When a horror movie did air in color, it had an enormous, almost shocking impact. To the younger audiences that enjoyed horror movies on UHF, the few color films that did air certainly left a mark. Count Yorga, Vampire (1971), The Incredible Two Headed Transplant (1972), Blood and Lace (1970), Dracula vs. Frankenstein (1971) drew a sharp contrast from the normal escapist Universal monster rally or mummy sequel.
What helped FBT stand out was, even though it came from the library of a drive-in releasing company, the original, longer, foreign language version had good production values and tried to stay true to its Universal inspiration. Vampires and werewolves and the overall look of the film updated the classic style to the 1960s and the werewolves were far fiercer and nastier, but this was an old school horror film and not a sleaze fest.
Granted, the script was B movie level but it never plods and moves along at a decent 71 minute pace.
And being honest, it wasn't just the production values that helped the film stand out. The incredibly haunting and weird music that accompanied Naschy's change into the werewolf (designed to drag out the 3D effects for the cinema) added a bit of creepiness to the transformation. The overall mayhem in the movie forced you to take notice. Waldemar the werewolf not only rampaged against humans and vampires, he got to battle it out with ANOTHER werewolf when he and Wolfstein square off. No other film I can think of at the time featured any werewolf brawls to the death so FTB gets extra points.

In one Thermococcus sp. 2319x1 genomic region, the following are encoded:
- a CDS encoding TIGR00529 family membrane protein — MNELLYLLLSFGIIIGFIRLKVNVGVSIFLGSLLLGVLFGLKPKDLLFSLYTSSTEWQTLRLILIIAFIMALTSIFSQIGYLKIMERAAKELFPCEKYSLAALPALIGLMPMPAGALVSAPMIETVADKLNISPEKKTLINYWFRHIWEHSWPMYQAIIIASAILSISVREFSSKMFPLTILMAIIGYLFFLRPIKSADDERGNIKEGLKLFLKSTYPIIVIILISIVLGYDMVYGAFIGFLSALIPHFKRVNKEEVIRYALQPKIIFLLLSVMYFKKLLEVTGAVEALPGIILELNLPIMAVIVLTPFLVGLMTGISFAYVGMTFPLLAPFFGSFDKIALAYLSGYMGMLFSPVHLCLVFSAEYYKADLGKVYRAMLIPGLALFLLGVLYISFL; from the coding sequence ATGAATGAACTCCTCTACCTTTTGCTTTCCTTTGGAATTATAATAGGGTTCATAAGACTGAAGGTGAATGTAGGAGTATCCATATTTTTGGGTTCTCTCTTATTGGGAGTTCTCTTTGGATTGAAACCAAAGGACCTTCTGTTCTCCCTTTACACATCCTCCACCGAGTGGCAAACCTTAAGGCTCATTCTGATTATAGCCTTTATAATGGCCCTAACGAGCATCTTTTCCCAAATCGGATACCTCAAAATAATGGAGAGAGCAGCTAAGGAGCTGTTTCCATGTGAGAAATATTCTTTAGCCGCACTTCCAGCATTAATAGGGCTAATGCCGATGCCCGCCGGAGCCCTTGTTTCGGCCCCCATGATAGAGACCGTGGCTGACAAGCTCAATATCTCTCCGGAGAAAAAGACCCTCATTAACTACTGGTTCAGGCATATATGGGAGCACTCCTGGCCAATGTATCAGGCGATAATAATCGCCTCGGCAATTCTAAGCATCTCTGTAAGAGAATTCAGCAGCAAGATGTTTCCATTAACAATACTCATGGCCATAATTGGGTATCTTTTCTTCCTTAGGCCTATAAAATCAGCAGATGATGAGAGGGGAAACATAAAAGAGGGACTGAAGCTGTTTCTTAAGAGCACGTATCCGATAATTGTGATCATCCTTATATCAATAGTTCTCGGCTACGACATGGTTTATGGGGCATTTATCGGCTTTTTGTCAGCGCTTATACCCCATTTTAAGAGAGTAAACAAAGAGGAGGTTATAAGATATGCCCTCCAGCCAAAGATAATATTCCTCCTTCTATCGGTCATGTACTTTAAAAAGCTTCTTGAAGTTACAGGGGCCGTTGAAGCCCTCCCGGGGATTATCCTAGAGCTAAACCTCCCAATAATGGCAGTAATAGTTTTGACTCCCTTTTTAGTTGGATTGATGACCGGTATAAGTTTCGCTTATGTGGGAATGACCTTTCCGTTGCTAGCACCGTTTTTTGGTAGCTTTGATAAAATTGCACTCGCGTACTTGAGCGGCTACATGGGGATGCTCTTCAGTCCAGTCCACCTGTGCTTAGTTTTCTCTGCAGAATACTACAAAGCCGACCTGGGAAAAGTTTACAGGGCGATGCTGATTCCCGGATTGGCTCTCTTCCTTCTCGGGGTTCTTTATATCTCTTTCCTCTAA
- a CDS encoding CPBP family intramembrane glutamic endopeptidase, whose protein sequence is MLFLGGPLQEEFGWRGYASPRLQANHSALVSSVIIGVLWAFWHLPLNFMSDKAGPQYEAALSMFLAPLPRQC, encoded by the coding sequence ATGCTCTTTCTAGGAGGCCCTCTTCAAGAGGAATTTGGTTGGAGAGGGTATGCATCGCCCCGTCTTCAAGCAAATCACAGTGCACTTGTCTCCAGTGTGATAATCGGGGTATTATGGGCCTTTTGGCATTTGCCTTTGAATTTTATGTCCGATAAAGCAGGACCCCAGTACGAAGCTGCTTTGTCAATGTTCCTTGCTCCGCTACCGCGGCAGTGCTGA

Did everyone who watched the film during the 1970s walk away with the same impression? No, but the film did have enough of an impact on fans to help establish the Naschy cult following that emerged in the late 1980s/early 1990s thanks to the monster movie and fanzine newsletter underground of the era.